Tuesday, May 9, 2017

The Inevitable Change

Before the United States Government became involved in providing a social safety net for its citizens we had affordable healthcare, just not too much of it, and its quality was somewhat spotty.  Those who could afford it got the best doctors and medical care of the day.  Those who couldn’t; got whatever was left over.

We are on the verge of returning to that model.  We see it springing up before our very eyes.  Heck, there was even a TV show about it.

As we move towards nationalized medicine, in the form of a single payer system there will be greater incentive for the best doctors to limit their patient load to those who can best afford them.  They are, as we speak, beginning to form concierge type practices where they take no insurance, but charge a monthly enrollment fee for their services.  It makes great financial sense for them.  It reduces their overhead regarding government reporting and oversight, it makes accounting for profit and loss easier, and it gives them greater control over their clientele.  For those who can’t afford these plans; they will get whatever is left over.

Those who favor a single payer system cite places like Canada, the United Kingdom, and countries in Europe as examples of how successful single payer systems are.  They never mention the waiting lines for operations, the limits on Government approved care, or the inevitable choices large systems have to make when the funding runs out.   

By the way, all the famous voices we hear pushing for this universal healthcare system seem to fall within the 1%.  The very people who will have their own private doctors, who will not be forced to use the system they demand for the rest.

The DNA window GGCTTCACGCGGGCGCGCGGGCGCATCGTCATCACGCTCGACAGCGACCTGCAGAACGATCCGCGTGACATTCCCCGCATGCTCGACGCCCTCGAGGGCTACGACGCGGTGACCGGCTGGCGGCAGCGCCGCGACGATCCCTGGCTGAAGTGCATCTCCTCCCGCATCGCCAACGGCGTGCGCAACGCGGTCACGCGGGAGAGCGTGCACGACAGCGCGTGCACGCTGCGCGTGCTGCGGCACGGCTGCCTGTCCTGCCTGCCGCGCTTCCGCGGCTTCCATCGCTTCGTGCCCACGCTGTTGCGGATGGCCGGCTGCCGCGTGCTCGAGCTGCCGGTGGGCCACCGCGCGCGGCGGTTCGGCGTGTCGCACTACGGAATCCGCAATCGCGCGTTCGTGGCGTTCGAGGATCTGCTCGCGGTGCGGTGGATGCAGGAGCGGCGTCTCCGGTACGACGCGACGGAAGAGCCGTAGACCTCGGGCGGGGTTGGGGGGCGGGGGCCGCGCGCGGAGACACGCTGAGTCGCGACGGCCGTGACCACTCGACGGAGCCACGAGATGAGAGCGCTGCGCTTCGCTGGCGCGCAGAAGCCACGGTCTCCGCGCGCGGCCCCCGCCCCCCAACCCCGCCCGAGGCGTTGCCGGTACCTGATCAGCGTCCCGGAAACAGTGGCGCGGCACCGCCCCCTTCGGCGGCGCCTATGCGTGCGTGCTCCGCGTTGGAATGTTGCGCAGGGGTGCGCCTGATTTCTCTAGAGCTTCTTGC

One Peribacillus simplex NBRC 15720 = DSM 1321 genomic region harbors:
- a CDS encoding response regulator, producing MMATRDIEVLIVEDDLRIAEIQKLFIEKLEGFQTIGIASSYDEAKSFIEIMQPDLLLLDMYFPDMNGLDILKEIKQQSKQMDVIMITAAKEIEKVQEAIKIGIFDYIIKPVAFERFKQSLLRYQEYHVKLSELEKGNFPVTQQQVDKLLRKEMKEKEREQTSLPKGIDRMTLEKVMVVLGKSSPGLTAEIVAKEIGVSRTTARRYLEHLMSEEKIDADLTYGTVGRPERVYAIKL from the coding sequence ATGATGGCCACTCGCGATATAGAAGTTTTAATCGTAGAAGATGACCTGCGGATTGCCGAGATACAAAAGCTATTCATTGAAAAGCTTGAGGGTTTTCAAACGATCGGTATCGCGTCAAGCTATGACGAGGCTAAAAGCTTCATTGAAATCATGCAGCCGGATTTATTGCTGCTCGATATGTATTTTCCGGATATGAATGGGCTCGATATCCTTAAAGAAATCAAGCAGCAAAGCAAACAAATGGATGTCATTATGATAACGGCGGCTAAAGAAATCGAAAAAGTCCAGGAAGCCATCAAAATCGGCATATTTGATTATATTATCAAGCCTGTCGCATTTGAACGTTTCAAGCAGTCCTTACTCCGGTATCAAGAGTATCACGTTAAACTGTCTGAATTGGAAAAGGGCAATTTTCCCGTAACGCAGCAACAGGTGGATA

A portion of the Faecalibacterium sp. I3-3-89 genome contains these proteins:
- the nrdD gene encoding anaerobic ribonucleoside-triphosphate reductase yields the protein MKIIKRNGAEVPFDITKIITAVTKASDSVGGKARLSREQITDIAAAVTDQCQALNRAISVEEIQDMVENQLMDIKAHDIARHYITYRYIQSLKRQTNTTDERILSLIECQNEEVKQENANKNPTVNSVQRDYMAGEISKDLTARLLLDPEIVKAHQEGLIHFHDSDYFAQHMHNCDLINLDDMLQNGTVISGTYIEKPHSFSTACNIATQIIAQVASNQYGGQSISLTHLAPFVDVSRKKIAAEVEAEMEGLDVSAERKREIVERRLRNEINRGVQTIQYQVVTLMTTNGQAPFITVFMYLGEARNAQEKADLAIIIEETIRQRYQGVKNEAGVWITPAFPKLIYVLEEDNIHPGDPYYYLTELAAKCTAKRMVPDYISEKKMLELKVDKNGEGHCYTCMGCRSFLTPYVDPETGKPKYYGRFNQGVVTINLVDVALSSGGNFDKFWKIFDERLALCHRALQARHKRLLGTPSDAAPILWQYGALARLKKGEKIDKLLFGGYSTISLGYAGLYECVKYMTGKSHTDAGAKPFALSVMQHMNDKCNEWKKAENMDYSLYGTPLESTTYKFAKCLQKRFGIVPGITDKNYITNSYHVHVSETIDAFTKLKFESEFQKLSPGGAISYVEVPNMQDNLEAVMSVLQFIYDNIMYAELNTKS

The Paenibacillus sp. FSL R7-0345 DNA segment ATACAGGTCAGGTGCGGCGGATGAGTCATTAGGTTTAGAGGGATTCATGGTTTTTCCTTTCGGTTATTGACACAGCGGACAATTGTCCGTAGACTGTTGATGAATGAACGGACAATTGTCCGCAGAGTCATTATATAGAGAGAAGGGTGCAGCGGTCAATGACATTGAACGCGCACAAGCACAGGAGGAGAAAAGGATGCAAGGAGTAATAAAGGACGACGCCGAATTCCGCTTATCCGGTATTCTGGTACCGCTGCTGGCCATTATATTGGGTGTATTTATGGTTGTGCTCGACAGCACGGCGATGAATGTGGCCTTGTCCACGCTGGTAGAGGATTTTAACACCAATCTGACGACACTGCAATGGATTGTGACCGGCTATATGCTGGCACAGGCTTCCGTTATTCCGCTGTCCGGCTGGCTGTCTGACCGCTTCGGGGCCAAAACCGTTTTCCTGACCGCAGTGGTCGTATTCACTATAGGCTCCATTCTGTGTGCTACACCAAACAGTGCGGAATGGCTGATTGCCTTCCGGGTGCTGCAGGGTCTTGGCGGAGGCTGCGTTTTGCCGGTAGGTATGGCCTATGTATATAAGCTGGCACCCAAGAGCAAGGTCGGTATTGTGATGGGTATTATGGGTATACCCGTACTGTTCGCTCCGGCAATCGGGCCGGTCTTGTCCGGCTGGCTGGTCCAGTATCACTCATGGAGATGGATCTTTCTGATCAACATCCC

As the ACA is allowed to die from lack of funding, and due to the partisan infighting the AHCA fails to replace it, we will see millions of Americans return to rolls of the uninsured.  Some will find a private clinic they can afford, but most will not. 

Keep those vitriolic chants coming, encourage your Senators and Representatives to remain partisan.   Change is inevitable, and you are working hard to make sure it is not affordable or positive.


Colin Osborne said...

"By the way, all the famous voices we hear pushing for this universal healthcare system seem to fall within the 1%"

That's not really a fair criticism, since being in the 1% is generally a prerequisite for having a national voice.

John said...

I disagree. It is not relevant to having or not having a national voice.

It is a hypocritical position if you argue for a system you will not use. It is the same argument made when the Congress passes a law and waives or exempts their participation (e.g. ACA).

In fact, this carries the same argument made by progressives as they condemned the Republicans for their passage of the ACHA. The only problem is the House has voted to include themselves in the ACHA.

EMax said...

Agree with you John that any government system will have problems in providing service to the people when they need it. It always comes down to money. The Government system will always find abuses and increased prices, whereas a private system tends to manage itself and keep costs in perspective because competition will drive the abusers out. Maybe we can just let Planned Parenthood run all healthcare facilities across the country, including emergency care etc.

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